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Sulfur
 
Chalkboard with description of periodic table notation for sulfur.  There is a square with three values in it.  Top has atomic number, center has element symbol, and bottom has atomic mass value.  The atomic number equals number of protons and also the number of electrons in a neutral atom.  Atomic mass equals the mass of the entire atom.

Check out the blackboard. That box on the left has all of the information you need to know about one element. It tells you the mass of one atom, how many pieces are inside, and where it should be placed on the periodic table.

In the next section we're going to cover electron orbitals or electron shells. This may be a new topic to some of you.

Electrons In The Shells

Take a look at the picture below. Each of those colored balls is an electron. In an atom, the electrons spin around the center, also called the nucleus. The electrons like to be in separate shells/orbitals. Shell number one can only hold 2 electrons, shell two can hold 8, and for the first eighteen elements shell three can hold a maximum of eight electrons. As you learn about elements with more than eighteen electrons you will find that shell three can hold more than eight. Once one shell is full, the next electron that is added has to move to the next shell.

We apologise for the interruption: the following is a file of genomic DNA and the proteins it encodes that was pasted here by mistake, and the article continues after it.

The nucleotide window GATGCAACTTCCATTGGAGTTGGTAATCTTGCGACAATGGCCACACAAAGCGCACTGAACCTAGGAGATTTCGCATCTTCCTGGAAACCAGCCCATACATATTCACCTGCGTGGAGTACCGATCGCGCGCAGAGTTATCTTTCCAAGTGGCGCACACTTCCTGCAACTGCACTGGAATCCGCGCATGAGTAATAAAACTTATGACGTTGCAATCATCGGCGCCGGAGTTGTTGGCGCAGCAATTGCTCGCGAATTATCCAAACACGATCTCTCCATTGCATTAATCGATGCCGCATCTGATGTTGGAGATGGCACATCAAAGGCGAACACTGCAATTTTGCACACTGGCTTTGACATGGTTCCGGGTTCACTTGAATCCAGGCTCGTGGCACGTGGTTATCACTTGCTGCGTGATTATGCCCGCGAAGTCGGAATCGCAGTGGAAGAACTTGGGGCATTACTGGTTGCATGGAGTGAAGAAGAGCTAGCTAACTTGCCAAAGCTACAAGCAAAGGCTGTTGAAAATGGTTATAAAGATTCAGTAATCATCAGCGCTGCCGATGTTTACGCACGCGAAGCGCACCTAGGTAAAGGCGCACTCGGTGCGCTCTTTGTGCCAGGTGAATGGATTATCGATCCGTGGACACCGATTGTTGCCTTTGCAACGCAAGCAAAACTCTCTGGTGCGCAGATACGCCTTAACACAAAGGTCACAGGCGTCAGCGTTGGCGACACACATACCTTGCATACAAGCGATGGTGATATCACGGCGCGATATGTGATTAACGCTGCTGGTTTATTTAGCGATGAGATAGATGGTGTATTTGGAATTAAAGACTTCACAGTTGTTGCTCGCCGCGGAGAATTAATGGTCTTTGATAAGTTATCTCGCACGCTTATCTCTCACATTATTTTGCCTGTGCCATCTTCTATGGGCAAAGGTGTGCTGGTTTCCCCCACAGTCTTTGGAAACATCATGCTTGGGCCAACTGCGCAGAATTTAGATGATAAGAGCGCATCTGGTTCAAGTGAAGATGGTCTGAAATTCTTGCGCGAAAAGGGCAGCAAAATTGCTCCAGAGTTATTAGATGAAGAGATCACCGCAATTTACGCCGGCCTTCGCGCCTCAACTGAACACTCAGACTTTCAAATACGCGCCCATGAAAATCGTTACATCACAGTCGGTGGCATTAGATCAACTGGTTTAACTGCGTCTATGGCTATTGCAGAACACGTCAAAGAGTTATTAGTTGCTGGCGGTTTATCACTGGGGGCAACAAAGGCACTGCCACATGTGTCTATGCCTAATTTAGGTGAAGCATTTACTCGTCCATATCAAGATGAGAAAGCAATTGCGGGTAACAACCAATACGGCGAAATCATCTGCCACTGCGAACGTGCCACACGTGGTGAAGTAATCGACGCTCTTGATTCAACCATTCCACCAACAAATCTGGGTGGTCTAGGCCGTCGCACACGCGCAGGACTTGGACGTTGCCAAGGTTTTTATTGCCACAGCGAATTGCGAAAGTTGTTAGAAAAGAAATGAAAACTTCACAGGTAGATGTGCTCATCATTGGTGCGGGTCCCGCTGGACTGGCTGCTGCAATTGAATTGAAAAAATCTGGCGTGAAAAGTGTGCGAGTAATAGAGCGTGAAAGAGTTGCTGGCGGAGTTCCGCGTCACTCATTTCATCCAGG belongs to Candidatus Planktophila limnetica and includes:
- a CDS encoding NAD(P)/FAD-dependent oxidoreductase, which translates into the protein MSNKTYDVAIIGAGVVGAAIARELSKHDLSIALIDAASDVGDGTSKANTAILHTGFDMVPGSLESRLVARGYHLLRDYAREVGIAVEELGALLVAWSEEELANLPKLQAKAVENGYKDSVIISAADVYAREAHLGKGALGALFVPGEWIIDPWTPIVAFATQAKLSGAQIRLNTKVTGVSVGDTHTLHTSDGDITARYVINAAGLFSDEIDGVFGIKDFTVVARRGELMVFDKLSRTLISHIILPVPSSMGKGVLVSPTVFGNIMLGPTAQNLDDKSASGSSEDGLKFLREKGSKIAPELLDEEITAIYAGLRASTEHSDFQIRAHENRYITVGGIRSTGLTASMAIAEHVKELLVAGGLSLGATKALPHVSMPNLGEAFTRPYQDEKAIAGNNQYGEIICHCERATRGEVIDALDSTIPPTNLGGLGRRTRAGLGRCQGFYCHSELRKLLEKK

So... for the element of SULFUR, you already know that the atomic number tells you the number of electrons. That means there are 16 electrons in a sulfur atom. Looking at the picture, you can see there are two electrons in shell one, eight in shell two, and six in shell three.

Sulfur Orbital GraphicSulfur Electron List

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Examples of Compounds with Sulfur

Hydrogen Sulfide

Two hydrogen (H) atoms can bond with one sulfur (S) atom, making the formula H2S, also known as hydrogen sulfide. The same way that oxygen is happy when it has two extra electrons, sulfur likes to have two extras as well. See how the sulfur atom gets to share each of the electrons from the hydrogen atoms?

H2s
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H2s
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H2s

Hydrogen Disulfide

Two hydrogen (H) atoms can also bond with two sulfur (S) atoms, making the formula H2S2. That's just one more sulfur than H2S, but it's a totally different compound. See the name and how it's di-sulfide? The "DI" means two sulfur atoms. You can see that each of the sulfur atoms has eight electrons, and the two hydrogens have two electrons each. See how the electrons are shared?

H2S2
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H2S2
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H2S2


 
RELATED LINKS
- Chem4Kids: Periodic Table
- Chem4Kids: Atoms
- Chem4Kids: Compounds
- Chem4Kids: Oxygen
- Chem4Kids: Chemical Bonds
- Chem4Kids: Biochemistry
- Geography4Kids: Biosphere
- Geography4Kids: Volcanoes
- Biology4Kids: Cell Function

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